I grew up in the Midwest in the 70’s and 80’s. At twelve I started stealing my parents’ Hustlers, Penthouses, and adult-themed books. This is where I truly learned about sexuality in all its colors and shades.
Occasionally BDSM themes or situations would arise. Someone would get tied up, spanked, or humiliated. It didn’t matter to me if the dom or sub was male or female. I didn’t care if it was one-on-one or a group setting. And I didn’t care if it was hetero, bi, or homosexual. I was hooked.
In high school I experimented a little with BDSM. I had no sense of limits or how to secure trust. I just knew that I was a dom and a sadist who also enjoyed a loving and romantic side. It was hard to reconsile being a fun-loving and respectful lover and also an inflictor of pain.
I joined the military and traveled the world. I saw women in Thailand pop live eels and birds out of themselves while performing on stage. I saw live sex shows and experienced a different view of sex than what the American Midwest had to offer.
I got married after Desert Storm mostly out of fear. I loved my wife, and we had sex I still dream about. But I was never meant to be with just one partner, and I wasn’t meant to have only plain vanilla sex. After having three children the marriage fell apart.
After my divorce I went back to exploring alternative forms of sexual expression. My fantasies and experiences began to build into a spiritual code. I continued to grapple with the themes of respect and BDSM. The benefit of age has been that I can now embrace the idea that some people want pain and some people want to give it to them. Healthy people will respect a person’s right to act in conformity with their nature, so long as that person doesn’t express their nature in ways destructive to themselves or others.
As vague as that sounds, I can sum it up like this–live and let live. I like to inflict pain as much as I like romantic sex. I’m a dominant male, and I set the tone. However, I’m not a misogynist. I respect my partner. What matters is compatibility.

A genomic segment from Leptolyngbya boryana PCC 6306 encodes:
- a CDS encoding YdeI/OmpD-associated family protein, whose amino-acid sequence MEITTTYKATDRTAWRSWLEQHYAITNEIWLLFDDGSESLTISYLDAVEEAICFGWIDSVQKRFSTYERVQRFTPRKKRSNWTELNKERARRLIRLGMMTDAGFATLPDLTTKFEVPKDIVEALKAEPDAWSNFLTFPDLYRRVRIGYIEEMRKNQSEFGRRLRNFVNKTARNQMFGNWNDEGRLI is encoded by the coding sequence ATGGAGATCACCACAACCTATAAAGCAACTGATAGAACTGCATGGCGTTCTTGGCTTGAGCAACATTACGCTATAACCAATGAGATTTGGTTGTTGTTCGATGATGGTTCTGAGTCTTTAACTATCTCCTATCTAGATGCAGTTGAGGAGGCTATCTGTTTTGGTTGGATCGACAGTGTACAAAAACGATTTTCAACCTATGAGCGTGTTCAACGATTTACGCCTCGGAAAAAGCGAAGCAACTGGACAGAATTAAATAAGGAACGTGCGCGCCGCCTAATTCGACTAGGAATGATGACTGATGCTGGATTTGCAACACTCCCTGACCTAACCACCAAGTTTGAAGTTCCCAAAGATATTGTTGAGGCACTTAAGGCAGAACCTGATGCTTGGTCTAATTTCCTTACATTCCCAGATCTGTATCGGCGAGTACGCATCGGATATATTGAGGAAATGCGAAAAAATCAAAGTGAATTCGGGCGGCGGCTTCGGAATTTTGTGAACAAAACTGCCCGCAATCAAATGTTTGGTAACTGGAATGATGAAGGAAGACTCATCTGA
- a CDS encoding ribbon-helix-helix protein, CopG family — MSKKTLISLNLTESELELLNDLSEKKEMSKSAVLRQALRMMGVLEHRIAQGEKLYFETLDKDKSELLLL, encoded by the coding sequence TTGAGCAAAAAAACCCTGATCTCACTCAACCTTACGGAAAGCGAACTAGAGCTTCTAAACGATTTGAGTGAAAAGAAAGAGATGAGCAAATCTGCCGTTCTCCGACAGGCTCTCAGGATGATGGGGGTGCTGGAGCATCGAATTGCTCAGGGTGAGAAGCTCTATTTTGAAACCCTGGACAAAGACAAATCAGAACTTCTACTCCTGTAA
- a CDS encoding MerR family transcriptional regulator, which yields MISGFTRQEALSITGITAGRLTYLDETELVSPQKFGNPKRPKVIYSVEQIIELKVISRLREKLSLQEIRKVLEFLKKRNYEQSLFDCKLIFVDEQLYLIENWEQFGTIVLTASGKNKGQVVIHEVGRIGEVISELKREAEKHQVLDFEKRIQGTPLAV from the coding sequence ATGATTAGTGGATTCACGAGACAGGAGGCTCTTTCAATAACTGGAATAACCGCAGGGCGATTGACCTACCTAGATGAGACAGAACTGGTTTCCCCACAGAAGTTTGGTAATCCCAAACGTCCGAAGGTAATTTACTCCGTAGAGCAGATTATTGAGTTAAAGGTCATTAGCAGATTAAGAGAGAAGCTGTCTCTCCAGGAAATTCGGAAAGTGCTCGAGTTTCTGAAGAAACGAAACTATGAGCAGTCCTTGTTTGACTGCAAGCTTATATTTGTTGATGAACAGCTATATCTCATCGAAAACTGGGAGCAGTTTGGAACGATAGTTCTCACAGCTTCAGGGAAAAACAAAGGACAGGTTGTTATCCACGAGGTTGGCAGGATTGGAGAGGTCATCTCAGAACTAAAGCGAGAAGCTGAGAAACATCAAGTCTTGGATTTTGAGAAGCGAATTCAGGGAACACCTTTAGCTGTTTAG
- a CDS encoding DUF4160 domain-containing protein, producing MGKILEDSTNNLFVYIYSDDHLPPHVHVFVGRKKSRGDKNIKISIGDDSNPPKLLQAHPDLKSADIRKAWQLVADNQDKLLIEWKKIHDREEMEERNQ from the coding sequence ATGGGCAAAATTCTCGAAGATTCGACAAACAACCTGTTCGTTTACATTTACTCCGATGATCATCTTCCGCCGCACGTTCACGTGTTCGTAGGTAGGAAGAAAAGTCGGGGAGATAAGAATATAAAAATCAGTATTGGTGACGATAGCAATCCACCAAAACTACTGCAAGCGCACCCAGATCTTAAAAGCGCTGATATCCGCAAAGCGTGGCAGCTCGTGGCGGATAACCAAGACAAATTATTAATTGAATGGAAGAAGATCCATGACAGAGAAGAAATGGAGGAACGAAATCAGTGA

My fictional world can’t just be about creating a masturbatory experience for the reader. The sex is a device to move the story along. Sex is a huge part of life. It is integral to our intimate relationships, so I wanted to write about how we all work through our inner conflicts, explore our curiosities, and progress in our relationships.
The world we live in is complex, and dynamics are largely about maintaining the status quo. But not everyone wants to be a stay-at-home mother or a career-driven patriarch. I wanted to write about people courageous enough to accept themselves as they were. The philosophy of The Life provides a framework for discussion on misogyny vs feminism or the unorthodox vs the traditional.
I believe that erotica can be deep and spiritual. It can touch on our rights to self-expression through alternative means. It can offer a message of self-acceptance while embracing acceptance for the other side of the coin. Can a woman be a submissive to a dominant male and still be a feminist? Is it automatic that he’s a misogynist?
I also think it’s important that erotica not pigeonhole BDSM or other forms of kink. These are vibrant and diversified dynamics and our writing shouldn’t reflect the shallow view of these relationships that people in the general public have. I try to highlight the importance of a dom’s job in knowing their sub’s needs. A sub is trying to live out their nature to its fullest. A dom has a high responsibility to develop sessions around the sub’s growth. Shallow relationships exist, to be certain, but they aren’t interesting. I can’t write mere smut for smut’s sake.
Currently, I publish my books on Amazon.com. List of my books.